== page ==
E-Cigarettes Used Indoors Could Expose Non-Users to Nicotine: Study

    People who use e-cigarettes indoors may be exposing the people around them to nicotine, a new study suggests. The amount of secondhand nicotine exposure from e-cigarettes is much smaller than from traditional cigarettes, the researchers conclude.

    The study evaluated vapor from three brands of e-cigarettes, using a smoking machine in controlled exposure conditions, MedicalXpress reports.

    The researchers, from the Roswell Park Cancer Institute in Buffalo, New York, also compared secondhand smoke exposure from conventional cigarettes to secondhand exposure to e-cigarette vapor. They concluded using e-cigarettes in indoor environments may involuntarily expose nonusers to nicotine, but not to toxic tobacco-specific combustion products.

    E-cigarettes are designed to produce nicotine vapor without the combustion of tobacco, the article notes. When a person takes a puff of an e-cigarette, the nicotine solution is heated, and the vapor goes into the lungs. No sidestream vapor is generated between puffs, but some of the mainstream vapor is exhaled by the e-cigarette user.

    “Our data suggest that secondhand exposure to nicotine from e-cigarettes is on average 10 times less than from tobacco smoke,” lead researcher Maciej Goniewicz, PhD, PharmD, said in a news release. “However, more research is needed to evaluate the health consequences of secondhand exposure to nicotine from e-cigarettes, especially among vulnerable populations including children, pregnant women and people with cardiovascular conditions.”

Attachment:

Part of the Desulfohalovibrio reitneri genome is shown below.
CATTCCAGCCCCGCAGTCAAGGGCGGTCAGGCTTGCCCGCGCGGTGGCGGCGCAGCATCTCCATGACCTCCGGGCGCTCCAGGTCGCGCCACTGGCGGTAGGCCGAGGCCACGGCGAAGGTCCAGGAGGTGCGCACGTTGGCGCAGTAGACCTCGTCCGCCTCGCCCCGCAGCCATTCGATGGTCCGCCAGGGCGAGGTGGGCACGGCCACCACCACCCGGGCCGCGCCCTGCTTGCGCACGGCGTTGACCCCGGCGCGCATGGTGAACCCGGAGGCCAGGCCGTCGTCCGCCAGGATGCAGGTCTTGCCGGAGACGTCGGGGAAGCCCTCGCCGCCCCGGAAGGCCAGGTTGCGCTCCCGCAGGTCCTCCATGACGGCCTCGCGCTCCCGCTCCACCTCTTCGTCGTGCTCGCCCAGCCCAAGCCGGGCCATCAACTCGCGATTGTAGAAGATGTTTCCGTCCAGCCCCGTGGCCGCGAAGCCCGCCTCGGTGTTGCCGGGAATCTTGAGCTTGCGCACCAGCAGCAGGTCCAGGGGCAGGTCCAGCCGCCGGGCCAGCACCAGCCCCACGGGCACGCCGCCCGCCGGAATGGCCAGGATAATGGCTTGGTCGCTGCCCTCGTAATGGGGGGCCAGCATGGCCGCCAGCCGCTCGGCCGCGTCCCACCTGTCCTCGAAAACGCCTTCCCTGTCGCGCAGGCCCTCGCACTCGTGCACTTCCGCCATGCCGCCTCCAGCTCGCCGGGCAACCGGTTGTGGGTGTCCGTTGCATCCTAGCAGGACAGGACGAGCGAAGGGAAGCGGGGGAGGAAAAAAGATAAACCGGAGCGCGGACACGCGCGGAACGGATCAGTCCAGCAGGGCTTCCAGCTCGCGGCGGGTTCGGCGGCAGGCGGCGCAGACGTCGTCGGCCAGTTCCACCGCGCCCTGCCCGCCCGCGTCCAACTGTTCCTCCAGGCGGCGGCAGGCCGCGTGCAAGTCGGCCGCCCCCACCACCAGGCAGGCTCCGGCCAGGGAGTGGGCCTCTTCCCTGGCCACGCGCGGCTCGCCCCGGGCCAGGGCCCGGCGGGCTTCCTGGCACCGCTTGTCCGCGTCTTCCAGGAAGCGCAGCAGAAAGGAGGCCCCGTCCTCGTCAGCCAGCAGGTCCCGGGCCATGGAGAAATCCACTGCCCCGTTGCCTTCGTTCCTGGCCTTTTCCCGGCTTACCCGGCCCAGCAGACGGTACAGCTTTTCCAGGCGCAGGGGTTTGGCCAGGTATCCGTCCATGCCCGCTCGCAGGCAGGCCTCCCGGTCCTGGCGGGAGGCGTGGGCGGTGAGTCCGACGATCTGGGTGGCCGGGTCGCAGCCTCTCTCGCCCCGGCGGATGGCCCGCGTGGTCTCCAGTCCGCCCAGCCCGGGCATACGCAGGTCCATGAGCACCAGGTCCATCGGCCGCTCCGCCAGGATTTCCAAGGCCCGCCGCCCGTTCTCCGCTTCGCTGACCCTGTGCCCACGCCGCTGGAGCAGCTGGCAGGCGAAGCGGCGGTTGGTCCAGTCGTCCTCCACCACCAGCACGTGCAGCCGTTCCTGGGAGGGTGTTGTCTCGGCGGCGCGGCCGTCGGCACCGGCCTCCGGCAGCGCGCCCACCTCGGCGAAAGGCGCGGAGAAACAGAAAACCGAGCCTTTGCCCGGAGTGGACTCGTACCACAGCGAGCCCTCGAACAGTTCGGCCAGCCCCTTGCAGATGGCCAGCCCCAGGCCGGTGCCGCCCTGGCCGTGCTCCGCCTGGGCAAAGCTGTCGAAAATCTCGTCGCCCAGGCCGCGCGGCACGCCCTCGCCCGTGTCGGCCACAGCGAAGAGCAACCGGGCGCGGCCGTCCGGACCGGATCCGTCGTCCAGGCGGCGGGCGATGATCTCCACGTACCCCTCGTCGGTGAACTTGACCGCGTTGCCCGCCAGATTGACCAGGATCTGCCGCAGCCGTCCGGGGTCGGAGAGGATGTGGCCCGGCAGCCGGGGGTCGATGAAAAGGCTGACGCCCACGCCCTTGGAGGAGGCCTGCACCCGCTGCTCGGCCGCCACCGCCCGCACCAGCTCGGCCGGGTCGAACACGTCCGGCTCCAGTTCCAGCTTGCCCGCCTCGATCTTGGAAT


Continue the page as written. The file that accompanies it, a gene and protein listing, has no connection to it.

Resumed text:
The study appears in Nicotine and Tobacco Research.

    The Food and Drug Administration (FDA) was expected to propose rules on regulating e-cigarettes by October, but the agency has yet to do so. The agency did send a proposed rule in mid-October to the federal Office of Management and Budget, which will review the rule before it is available for public comment.

    The FDA is expected to consider e-cigarettes as tobacco products, which will allow the agency to provide the same federal oversight that applies to cigarettes, chewing tobacco, cigarette tobacco, and roll-your-own tobacco.

    By Partnership Staff
    December 2013


    December 2013